Dependent Definition (Benefit Tips ® - © 2000)
Most health plans cover the employee as well as their spouse and dependent children.
The most common definition for spouse is the person to whom the employee is legally married or the person the employee has been living in a conjugal relationship for at least 12 continuous months and publically represents as their spouse.
The most common definition for dependent children include: natural children legally adopted children step-children other child that lives with the employee in a regular child-parent relationship
Some plan sponsors exclude dependents that:
- do not reside with the employee
- are employed for 30 or more hours per week.
Enrolling New Employees (Benefit Tips ® - © 2000)
Employers often require new staff to wait for a certain period of time before qualifying for the benefit plan. The duration of the waiting period often coincides with the probation period so that only staff that pass the probationary review receive benefits.
The waiting period can be expressed as:
- calendar months
- first of a certain month coincidental with or next following the date of employment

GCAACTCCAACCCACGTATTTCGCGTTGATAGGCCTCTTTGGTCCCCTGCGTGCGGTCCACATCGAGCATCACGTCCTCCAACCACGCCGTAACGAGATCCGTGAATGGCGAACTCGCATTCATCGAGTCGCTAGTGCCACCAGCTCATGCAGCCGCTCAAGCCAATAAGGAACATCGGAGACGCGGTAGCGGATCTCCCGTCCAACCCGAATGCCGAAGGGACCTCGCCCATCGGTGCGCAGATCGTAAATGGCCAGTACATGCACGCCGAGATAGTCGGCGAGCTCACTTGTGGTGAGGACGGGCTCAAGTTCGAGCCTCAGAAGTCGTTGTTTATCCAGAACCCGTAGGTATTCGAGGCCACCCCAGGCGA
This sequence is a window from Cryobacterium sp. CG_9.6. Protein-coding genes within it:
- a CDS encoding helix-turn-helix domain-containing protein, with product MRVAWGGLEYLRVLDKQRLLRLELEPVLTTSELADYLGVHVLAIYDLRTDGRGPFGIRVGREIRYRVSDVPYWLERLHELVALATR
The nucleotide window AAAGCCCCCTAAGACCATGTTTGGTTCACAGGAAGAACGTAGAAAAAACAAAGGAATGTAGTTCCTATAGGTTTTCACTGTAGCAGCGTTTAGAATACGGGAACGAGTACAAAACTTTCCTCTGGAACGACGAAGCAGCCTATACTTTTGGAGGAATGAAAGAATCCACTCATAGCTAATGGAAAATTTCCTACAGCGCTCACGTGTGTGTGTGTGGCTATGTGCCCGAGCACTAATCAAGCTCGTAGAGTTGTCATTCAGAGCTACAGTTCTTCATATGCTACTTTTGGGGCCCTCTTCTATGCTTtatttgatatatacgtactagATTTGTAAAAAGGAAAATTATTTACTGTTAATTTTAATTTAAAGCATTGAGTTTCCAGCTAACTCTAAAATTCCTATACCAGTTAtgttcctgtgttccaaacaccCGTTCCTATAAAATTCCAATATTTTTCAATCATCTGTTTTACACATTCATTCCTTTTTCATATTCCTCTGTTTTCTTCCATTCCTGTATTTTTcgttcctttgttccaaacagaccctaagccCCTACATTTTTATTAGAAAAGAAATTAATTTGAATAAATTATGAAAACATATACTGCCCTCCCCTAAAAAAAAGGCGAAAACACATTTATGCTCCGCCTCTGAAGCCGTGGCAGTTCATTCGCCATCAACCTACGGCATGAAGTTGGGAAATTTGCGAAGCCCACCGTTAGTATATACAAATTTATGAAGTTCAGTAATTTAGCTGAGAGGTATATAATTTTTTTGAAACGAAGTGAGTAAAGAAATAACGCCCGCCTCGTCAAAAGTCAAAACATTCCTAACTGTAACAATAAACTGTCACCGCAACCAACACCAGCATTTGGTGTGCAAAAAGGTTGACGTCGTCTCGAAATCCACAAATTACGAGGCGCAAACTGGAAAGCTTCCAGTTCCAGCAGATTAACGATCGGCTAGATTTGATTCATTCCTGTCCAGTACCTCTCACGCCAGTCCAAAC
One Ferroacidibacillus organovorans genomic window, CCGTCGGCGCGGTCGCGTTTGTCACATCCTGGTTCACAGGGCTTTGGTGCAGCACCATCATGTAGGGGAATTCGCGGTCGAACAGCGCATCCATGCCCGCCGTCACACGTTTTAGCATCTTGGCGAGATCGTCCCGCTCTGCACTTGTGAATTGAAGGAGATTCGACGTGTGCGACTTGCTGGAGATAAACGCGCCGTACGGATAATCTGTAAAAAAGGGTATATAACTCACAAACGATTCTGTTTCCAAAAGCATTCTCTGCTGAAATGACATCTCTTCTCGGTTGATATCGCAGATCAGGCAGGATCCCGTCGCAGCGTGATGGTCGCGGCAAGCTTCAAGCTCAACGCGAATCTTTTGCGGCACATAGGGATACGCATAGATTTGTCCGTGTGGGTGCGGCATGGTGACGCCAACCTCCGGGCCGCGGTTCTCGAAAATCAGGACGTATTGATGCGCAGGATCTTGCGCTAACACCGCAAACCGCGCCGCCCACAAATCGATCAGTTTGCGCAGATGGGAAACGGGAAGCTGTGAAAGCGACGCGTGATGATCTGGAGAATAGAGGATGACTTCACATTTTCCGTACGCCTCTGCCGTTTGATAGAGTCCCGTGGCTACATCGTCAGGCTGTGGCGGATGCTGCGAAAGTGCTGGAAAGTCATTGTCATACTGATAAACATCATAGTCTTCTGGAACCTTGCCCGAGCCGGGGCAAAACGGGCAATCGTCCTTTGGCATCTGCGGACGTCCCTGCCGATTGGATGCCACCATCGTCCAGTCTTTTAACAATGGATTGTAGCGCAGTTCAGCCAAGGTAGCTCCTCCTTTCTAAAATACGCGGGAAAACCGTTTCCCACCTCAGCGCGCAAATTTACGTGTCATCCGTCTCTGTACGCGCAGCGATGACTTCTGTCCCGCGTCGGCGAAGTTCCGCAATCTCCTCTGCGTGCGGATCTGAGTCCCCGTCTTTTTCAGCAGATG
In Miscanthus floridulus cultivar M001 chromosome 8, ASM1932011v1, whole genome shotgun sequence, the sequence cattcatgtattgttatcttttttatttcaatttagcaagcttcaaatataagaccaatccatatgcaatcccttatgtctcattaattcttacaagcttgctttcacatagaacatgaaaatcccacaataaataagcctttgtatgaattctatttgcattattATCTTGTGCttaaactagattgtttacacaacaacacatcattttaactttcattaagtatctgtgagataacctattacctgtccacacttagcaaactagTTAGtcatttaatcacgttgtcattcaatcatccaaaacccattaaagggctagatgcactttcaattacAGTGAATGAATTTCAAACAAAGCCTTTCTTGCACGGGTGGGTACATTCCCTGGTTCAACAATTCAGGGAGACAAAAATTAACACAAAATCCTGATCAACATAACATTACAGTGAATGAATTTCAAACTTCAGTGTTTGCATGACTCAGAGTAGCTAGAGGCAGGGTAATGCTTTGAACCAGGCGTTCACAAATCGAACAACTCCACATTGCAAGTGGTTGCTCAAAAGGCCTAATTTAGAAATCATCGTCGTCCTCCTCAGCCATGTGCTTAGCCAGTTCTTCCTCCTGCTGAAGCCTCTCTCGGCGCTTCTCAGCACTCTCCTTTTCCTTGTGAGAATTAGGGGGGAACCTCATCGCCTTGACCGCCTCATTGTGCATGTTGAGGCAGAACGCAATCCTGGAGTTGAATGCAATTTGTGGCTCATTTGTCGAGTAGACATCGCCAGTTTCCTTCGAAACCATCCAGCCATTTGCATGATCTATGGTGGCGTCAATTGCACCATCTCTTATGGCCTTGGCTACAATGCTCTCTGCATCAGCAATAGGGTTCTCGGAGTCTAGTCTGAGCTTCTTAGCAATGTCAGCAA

- calendar days
- days worked
- shifts worked
- hours worked
It is not necessary for all benefits to have the same waiting period. For example, life and disability insurance might start immediate, health coverage after three months and retirement plan commencing after six months of employment. It’s important to balance the employee’s need for coverage with their commitment to the organization. While a gap in life or disability coverage could be catastrophic, a gap in retirement savings is manageable.
Ideally employees would be enrolled with the benefit administrator by the date that their coverage begins. There may be consequences when the benefit administration is not up-to-date. For example, with retirement savings plans, if payroll deductions are not take and funds not transferred and invested then employees will lose the growth on their investment funds and the employer could be held liable for the loss. Most insurance contracts require that employees be enrolled within 31 days of first becoming eligible for coverage. Employees who are enrolled late for insurance coverage must apply for coverage and prove that they are healthy and each of their dependents is healthy before receiving coverage. Furthermore, some insurers also limit coverage for late applicants.